OLD WICKED SONGS: “Joy and Sorrow”

OLD WICKED SONGSFollowing its debut at Louisville’s 1996 Human Festival of Plays, Jon Marans’ two-character play Old Wicked Songs went on to a string of productions culminating in a nomination for the Pulitzer Prize.

By 1999 Chicago had its first production of Old Wicked Songs at the Apple Tree Theater, starring Hill Street Blues’ Daniel J. Travanti. The Tribune’s Chris Jones thought the play “an overly deft amalgam of Master Class and Visiting Mr. Green,… but the drama increases in richness and thematic complexity as the evening progresses. Its moral position and celebration of the arts’ ability to overcome real-world suffering becomes increasingly appealing.” New York critics had mixed feelings about the play. The Times’ critic found the play “veering toward excessive cuteness”, while Newsday found the play “falling into overt schematic patterns.”

Mr. Marans’ play does not follow the classic dramatic form elucidated by structure teacher Syd Field and others – a series of actions organized around two plot points of reversal. Instead Mr. Marans invents a new dramatic form based on the composer Robert Schumann’s song cycle, also  the central theme of Old Wicked Songs. Marans had studied Schumann’s Dichterliebe in Austria, and wanted his play to embody that important personal experience.

The play is set in Austria amid the discovery that the 1986 presidential candidate Kurt Waldheim had been a Nazi. Stephan Hoffman (the eager David Hathway), a 25-year-old American piano prodigy without the old zest for performing, finds himself assigned to the classes of Professor Josef Mashkan (the enigmatic Michael Joseph Mitchell), an elderly and financially strapped teacher of vocal performance. In the course of the pair’s time together (in an office designed as an homage to Robert Schumann by Carl Ulazek, featuring Mary O’Dowd’s lovely set dressing and properties), we learn very little of the characters’ backstories. Mr. Marans climaxes his play with the revelations that each man’s life has been complicated by hiding his Jewishness. Drained by their confessions and repentance, the characters collapse into one another’s arms, purged, and ready to face life.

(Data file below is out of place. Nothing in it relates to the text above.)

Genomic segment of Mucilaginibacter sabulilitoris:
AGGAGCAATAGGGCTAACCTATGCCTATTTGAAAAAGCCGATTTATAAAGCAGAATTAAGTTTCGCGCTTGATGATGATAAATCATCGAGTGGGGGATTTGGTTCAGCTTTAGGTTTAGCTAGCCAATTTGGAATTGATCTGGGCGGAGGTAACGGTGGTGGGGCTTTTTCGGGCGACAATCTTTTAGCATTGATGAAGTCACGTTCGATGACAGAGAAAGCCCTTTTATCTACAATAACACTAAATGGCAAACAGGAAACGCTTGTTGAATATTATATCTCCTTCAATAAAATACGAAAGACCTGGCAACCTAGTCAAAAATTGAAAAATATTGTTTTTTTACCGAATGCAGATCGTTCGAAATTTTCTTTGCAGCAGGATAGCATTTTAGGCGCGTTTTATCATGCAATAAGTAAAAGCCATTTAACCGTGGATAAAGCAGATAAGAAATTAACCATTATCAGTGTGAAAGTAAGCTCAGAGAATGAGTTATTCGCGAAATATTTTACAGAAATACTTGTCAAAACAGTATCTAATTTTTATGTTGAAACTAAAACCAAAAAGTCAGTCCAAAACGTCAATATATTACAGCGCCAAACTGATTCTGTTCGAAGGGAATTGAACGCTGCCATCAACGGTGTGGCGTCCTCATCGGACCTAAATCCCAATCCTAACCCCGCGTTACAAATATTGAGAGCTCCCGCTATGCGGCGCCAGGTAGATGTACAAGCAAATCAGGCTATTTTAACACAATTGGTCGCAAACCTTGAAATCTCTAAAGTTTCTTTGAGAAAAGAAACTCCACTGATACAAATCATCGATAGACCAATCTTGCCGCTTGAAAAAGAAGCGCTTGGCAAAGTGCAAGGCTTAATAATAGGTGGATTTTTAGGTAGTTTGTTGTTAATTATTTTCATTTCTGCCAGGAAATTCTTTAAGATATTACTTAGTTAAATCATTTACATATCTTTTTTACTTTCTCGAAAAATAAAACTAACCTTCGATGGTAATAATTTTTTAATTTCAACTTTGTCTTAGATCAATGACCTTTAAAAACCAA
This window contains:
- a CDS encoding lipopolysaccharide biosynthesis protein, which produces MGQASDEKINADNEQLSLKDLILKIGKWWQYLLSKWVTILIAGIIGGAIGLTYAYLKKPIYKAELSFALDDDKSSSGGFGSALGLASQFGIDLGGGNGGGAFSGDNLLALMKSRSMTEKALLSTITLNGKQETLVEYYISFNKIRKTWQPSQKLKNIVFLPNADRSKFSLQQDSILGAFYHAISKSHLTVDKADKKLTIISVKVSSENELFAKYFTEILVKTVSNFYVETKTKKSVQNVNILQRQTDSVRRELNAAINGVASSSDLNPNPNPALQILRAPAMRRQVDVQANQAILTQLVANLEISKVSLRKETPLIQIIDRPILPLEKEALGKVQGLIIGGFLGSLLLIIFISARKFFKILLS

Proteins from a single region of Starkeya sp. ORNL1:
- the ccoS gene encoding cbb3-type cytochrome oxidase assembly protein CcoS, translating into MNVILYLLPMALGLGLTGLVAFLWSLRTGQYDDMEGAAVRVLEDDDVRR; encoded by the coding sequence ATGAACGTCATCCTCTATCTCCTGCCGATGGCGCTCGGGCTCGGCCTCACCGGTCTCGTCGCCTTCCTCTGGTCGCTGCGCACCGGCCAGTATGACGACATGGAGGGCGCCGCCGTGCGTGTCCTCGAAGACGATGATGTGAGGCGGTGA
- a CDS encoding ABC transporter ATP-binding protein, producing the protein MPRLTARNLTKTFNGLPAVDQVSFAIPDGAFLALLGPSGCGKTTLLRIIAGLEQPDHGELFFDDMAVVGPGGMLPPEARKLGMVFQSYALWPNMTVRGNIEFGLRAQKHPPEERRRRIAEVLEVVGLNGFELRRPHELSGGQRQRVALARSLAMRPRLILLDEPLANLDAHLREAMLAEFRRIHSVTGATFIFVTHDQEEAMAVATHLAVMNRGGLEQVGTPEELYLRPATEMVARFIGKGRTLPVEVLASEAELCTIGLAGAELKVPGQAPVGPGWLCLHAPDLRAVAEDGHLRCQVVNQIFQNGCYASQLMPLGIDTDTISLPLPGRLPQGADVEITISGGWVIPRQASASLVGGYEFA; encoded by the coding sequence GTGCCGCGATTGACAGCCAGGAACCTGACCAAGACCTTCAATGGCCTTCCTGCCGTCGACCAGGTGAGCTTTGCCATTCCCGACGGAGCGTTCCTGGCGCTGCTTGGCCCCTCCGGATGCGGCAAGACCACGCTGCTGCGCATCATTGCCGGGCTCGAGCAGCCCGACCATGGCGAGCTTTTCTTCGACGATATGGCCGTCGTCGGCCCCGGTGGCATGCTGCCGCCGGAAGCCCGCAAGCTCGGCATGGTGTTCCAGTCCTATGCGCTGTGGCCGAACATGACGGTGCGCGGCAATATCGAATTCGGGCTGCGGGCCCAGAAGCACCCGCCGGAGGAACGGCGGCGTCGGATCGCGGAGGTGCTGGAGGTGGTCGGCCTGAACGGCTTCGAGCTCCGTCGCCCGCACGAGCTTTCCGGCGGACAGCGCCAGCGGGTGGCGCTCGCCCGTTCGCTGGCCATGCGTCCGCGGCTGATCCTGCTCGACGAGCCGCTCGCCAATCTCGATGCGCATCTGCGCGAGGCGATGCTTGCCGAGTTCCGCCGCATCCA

Director Timothy Gregory strives to keep the audience of non-Schumann experts from floundering in the Schumannesque structured play, top-heavy with big ideas – the responsibility of teacher to student and student to teacher; the arts’ ability to assuage suffering; the need for the artist to experience both great joy and sadness.

The Provision Theater provides Chicagoans with an opportunity to expand one’s theatrical palate in the presence of the wonderful music of Robert Schumann.

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